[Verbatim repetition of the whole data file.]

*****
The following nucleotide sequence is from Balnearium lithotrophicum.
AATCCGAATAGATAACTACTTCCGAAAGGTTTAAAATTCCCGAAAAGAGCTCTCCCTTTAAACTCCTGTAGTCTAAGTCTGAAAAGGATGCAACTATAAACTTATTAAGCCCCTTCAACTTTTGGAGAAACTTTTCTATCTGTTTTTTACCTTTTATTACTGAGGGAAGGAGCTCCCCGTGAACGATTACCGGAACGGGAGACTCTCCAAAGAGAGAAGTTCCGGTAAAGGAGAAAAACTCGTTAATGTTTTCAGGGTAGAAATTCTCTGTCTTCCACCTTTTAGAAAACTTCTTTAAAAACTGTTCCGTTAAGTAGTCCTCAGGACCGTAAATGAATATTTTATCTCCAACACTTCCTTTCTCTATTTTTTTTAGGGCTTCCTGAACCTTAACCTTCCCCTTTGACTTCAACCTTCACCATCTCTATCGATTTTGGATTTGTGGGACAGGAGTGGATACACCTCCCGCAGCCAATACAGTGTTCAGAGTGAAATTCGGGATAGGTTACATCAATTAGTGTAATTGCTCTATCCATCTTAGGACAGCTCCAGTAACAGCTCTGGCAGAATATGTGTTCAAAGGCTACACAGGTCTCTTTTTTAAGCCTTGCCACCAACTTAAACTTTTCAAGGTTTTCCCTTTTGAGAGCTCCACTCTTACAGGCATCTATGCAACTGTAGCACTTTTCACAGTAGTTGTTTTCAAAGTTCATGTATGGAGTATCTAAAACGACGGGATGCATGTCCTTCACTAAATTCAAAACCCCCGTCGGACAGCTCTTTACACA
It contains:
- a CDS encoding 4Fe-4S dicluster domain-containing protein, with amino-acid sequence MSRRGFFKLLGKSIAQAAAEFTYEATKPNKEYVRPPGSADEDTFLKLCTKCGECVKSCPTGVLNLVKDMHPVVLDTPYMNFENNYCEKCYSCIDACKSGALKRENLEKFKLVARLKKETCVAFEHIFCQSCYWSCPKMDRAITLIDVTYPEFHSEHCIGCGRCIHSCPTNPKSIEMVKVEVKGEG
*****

The following nucleotide sequence is from Balnearium lithotrophicum.
AATCCGAATAGATAACTACTTCCGAAAGGTTTAAAATTCCCGAAAAGAGCTCTCCCTTTAAACTCCTGTAGTCTAAGTCTGAAAAGGATGCAACTATAAACTTATTAAGCCCCTTCAACTTTTGGAGAAACTTTTCTATCTGTTTTTTACCTTTTATTACTGAGGGAAGGAGCTCCCCGTGAACGATTACCGGAACGGGAGACTCTCCAAAGAGAGAAGTTCCGGTAAAGGAGAAAAACTCGTTAATGTTTTCAGGGTAGAAATTCTCTGTCTTCCACCTTTTAGAAAACTTCTTTAAAAACTGTTCCGTTAAGTAGTCCTCAGGACCGTAAATGAATATTTTATCTCCAACACTTCCTTTCTCTATTTTTTTTAGGGCTTCCTGAACCTTAACCTTCCCCTTTGACTTCAACCTTCACCATCTCTATCGATTTTGGATTTGTGGGACAGGAGTGGATACACCTCCCGCAGCCAATACAGTGTTCAGAGTGAAATTCGGGATAGGTTACATCAATTAGTGTAATTGCTCTATCCATCTTAGGACAGCTCCAGTAACAGCTCTGGCAGAATATGTGTTCAAAGGCTACACAGGTCTCTTTTTTAAGCCTTGCCACCAACTTAAACTTTTCAAGGTTTTCCCTTTTGAGAGCTCCACTCTTACAGGCATCTATGCAACTGTAGCACTTTTCACAGTAGTTGTTTTCAAAGTTCATGTATGGAGTATCTAAAACGACGGGATGCATGTCCTTCACTAAATTCAAAACCCCCGTCGGACAGCTCTTTACACA
It contains:
- a CDS encoding 4Fe-4S dicluster domain-containing protein, with amino-acid sequence MSRRGFFKLLGKSIAQAAAEFTYEATKPNKEYVRPPGSADEDTFLKLCTKCGECVKSCPTGVLNLVKDMHPVVLDTPYMNFENNYCEKCYSCIDACKSGALKRENLEKFKLVARLKKETCVAFEHIFCQSCYWSCPKMDRAITLIDVTYPEFHSEHCIGCGRCIHSCPTNPKSIEMVKVEVKGEG